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Using genetically modified tomato crop plants with purple leaves for absolute weed/crop classification
Year:
2014
Source of publication :
Pest Management Science
Authors :
Aly, Radi
;
.
Eizenberg, Hanan
;
.
Landa, Tal
;
.
Lati, Ran
;
.
Levin, Ilan
;
.
Volume :
70
Co-Authors:
Lati, R.N., Department of Weed Research and Plant Pathology, Agricultural Research Organization, Newe Ya'ar Research Center, Israel, Mapping and Geo-Information Engineering, Technion-Israel Institute of Technology, Haifa, Israel
Filin, S., Mapping and Geo-Information Engineering, Technion-Israel Institute of Technology, Haifa, Israel
Aly, R., Department of Weed Research and Plant Pathology, Agricultural Research Organization, Newe Ya'ar Research Center, Israel
Lande, T., Department of Weed Research and Plant Pathology, Agricultural Research Organization, Newe Ya'ar Research Center, Israel
Levin, I., Department of Vegetable Research, Institute of Plant Sciences, Agricultural Research Organization, The Volcani Center, Bet Dagan, Israel
Eizenberg, H., Department of Weed Research and Plant Pathology, Agricultural Research Organization, Newe Ya'ar Research Center, Israel
Facilitators :
From page:
1059
To page:
1065
(
Total pages:
7
)
Abstract:
BACKGROUND: Weed/crop classification is considered the main problem in developing precise weed-management methodologies, because both crops and weeds share similar hues. Great effort has been invested in the development of classification models, most based on expensive sensors and complicated algorithms. However, satisfactory results are not consistently obtained due to imaging conditions in the field. RESULTS: We report on an innovative approach that combines advances in genetic engineering and robust image-processing methods to detect weeds and distinguish them from crop plants by manipulating the crop's leaf color. We demonstrate this on genetically modified tomato (germplasm AN-113) which expresses a purple leaf color. An autonomous weed/crop classification is performed using an invariant-hue transformation that is applied to images acquired by a standard consumer camera (visible wavelength) and handles variations in illumination intensities. CONCLUSION: The integration of these methodologies is simple and effective, and classification results were accurate and stable under a wide range of imaging conditions. Using this approach, we simplify the most complicated stage in image-based weed/crop classification models. © 2013 Society of Chemical Industry.
Note:
Related Files :
color
Genetics
Image-processing
metabolism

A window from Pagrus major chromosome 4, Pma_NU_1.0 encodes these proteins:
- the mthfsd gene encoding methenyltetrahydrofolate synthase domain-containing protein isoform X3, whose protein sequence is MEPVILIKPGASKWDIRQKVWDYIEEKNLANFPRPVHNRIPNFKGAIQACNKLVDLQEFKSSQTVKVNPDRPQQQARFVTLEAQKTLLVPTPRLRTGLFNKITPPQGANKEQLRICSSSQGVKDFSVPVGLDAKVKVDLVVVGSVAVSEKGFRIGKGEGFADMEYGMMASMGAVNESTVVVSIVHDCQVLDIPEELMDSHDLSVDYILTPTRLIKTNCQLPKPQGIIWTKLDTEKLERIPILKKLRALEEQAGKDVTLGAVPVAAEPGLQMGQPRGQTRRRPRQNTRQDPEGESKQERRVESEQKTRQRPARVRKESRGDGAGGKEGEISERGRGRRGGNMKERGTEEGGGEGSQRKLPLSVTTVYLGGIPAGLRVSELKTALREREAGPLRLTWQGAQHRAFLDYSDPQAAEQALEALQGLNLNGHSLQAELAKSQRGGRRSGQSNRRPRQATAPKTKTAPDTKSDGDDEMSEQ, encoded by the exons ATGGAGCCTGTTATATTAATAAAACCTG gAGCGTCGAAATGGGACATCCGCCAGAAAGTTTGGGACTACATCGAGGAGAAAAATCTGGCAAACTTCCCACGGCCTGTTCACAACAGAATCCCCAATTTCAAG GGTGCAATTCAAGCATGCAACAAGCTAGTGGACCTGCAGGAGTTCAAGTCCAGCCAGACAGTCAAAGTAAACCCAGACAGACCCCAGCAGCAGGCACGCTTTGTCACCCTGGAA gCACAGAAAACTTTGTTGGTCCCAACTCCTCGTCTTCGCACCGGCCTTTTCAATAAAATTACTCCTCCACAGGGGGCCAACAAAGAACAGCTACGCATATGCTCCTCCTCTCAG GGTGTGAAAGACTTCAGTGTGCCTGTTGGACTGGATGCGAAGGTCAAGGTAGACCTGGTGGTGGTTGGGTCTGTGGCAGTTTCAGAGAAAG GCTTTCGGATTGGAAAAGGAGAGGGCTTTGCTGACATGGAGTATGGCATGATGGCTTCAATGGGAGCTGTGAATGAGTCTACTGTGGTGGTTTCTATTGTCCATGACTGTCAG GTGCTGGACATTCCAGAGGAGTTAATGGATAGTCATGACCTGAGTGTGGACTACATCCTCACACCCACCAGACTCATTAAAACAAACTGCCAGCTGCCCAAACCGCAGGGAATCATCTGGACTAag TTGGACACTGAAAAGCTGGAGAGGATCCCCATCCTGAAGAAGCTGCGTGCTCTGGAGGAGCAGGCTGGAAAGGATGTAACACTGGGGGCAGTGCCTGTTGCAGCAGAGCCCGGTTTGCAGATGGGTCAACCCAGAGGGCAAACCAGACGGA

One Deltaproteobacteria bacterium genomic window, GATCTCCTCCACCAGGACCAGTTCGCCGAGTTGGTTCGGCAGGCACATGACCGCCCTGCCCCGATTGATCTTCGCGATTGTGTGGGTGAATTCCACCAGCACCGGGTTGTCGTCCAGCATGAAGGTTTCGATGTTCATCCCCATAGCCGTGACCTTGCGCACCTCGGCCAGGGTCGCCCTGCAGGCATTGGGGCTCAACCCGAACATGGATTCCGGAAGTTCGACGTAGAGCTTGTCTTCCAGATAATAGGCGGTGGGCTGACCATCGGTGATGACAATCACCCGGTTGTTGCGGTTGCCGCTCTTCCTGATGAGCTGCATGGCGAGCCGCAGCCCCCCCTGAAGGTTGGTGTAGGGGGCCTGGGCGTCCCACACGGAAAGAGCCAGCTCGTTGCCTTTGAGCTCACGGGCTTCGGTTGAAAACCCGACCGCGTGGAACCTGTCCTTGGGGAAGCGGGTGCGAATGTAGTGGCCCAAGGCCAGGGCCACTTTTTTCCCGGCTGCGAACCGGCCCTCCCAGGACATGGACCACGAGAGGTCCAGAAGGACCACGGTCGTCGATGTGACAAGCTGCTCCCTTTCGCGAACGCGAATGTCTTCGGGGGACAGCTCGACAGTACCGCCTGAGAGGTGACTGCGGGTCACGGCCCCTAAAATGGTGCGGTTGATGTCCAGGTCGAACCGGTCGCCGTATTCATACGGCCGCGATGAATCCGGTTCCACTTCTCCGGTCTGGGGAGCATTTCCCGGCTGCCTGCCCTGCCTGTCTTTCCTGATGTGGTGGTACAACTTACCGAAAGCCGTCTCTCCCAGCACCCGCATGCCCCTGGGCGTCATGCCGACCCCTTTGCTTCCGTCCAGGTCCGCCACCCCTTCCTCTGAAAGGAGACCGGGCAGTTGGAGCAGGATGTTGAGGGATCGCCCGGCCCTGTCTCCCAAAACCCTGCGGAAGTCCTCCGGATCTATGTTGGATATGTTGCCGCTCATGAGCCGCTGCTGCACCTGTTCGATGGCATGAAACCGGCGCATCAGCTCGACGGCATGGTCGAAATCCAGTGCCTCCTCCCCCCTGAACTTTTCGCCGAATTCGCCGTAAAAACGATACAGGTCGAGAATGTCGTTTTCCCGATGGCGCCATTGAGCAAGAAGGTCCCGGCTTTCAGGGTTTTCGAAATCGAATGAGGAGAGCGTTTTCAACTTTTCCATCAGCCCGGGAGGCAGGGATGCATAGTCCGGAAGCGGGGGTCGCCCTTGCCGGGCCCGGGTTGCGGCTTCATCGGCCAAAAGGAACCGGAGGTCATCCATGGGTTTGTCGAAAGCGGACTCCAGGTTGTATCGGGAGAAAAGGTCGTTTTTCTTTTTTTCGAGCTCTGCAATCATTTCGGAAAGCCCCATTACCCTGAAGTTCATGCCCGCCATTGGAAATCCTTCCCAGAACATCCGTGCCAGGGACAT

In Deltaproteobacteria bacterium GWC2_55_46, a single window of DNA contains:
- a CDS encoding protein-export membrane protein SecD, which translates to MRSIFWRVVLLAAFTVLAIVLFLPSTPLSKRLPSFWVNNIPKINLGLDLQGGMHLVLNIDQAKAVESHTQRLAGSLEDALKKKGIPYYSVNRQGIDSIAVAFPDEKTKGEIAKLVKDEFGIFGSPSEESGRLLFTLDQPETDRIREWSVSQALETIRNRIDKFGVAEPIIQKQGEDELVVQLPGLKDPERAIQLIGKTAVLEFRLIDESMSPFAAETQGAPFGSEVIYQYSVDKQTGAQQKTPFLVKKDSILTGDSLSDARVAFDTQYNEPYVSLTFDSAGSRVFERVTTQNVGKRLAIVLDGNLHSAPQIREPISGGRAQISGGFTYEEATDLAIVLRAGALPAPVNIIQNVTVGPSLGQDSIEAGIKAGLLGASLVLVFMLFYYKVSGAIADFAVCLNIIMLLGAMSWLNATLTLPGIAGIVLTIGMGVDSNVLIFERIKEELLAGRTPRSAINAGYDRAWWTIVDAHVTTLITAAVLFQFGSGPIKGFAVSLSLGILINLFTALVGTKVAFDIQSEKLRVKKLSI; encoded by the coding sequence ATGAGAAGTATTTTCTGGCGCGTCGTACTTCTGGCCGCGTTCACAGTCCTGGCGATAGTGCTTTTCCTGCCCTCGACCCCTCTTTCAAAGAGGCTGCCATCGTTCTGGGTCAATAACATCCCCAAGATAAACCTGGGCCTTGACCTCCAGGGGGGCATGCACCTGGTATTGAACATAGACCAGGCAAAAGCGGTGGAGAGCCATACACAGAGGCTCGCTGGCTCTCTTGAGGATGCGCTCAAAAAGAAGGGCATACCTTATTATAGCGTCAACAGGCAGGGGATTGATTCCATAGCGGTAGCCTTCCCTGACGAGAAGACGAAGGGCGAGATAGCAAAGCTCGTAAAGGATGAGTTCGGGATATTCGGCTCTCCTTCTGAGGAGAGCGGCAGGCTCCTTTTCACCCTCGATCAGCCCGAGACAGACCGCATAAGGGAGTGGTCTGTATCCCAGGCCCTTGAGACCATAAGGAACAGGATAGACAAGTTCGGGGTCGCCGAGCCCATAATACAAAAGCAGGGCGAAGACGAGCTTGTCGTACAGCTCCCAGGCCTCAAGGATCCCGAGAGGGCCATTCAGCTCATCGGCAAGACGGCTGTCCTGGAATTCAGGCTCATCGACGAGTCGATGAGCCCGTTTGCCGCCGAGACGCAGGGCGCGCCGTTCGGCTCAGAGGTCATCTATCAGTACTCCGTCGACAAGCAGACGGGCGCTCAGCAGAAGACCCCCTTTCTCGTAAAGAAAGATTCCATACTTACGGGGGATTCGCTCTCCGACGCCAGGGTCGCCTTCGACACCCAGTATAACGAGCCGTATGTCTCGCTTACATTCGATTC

pigmentation
Site-specific weed management
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More details
DOI :
10.1002/ps.3647
Article number:
0
Affiliations:
Database:
Scopus
Publication Type:
article
;
.
Language:
English
Editors' remarks:
ID:
19931
Last updated date:
02/03/2022 17:27
Creation date:
16/04/2018 23:32
Scientific Publication
Using genetically modified tomato crop plants with purple leaves for absolute weed/crop classification
70
Lati, R.N., Department of Weed Research and Plant Pathology, Agricultural Research Organization, Newe Ya'ar Research Center, Israel, Mapping and Geo-Information Engineering, Technion-Israel Institute of Technology, Haifa, Israel
Filin, S., Mapping and Geo-Information Engineering, Technion-Israel Institute of Technology, Haifa, Israel
Aly, R., Department of Weed Research and Plant Pathology, Agricultural Research Organization, Newe Ya'ar Research Center, Israel
Lande, T., Department of Weed Research and Plant Pathology, Agricultural Research Organization, Newe Ya'ar Research Center, Israel
Levin, I., Department of Vegetable Research, Institute of Plant Sciences, Agricultural Research Organization, The Volcani Center, Bet Dagan, Israel
Eizenberg, H., Department of Weed Research and Plant Pathology, Agricultural Research Organization, Newe Ya'ar Research Center, Israel
Using genetically modified tomato crop plants with purple leaves for absolute weed/crop classification
BACKGROUND: Weed/crop classification is considered the main problem in developing precise weed-management methodologies, because both crops and weeds share similar hues. Great effort has been invested in the development of classification models, most based on expensive sensors and complicated algorithms. However, satisfactory results are not consistently obtained due to imaging conditions in the field. RESULTS: We report on an innovative approach that combines advances in genetic engineering and robust image-processing methods to detect weeds and distinguish them from crop plants by manipulating the crop's leaf color. We demonstrate this on genetically modified tomato (germplasm AN-113) which expresses a purple leaf color. An autonomous weed/crop classification is performed using an invariant-hue transformation that is applied to images acquired by a standard consumer camera (visible wavelength) and handles variations in illumination intensities. CONCLUSION: The integration of these methodologies is simple and effective, and classification results were accurate and stable under a wide range of imaging conditions. Using this approach, we simplify the most complicated stage in image-based weed/crop classification models. © 2013 Society of Chemical Industry.
Scientific Publication
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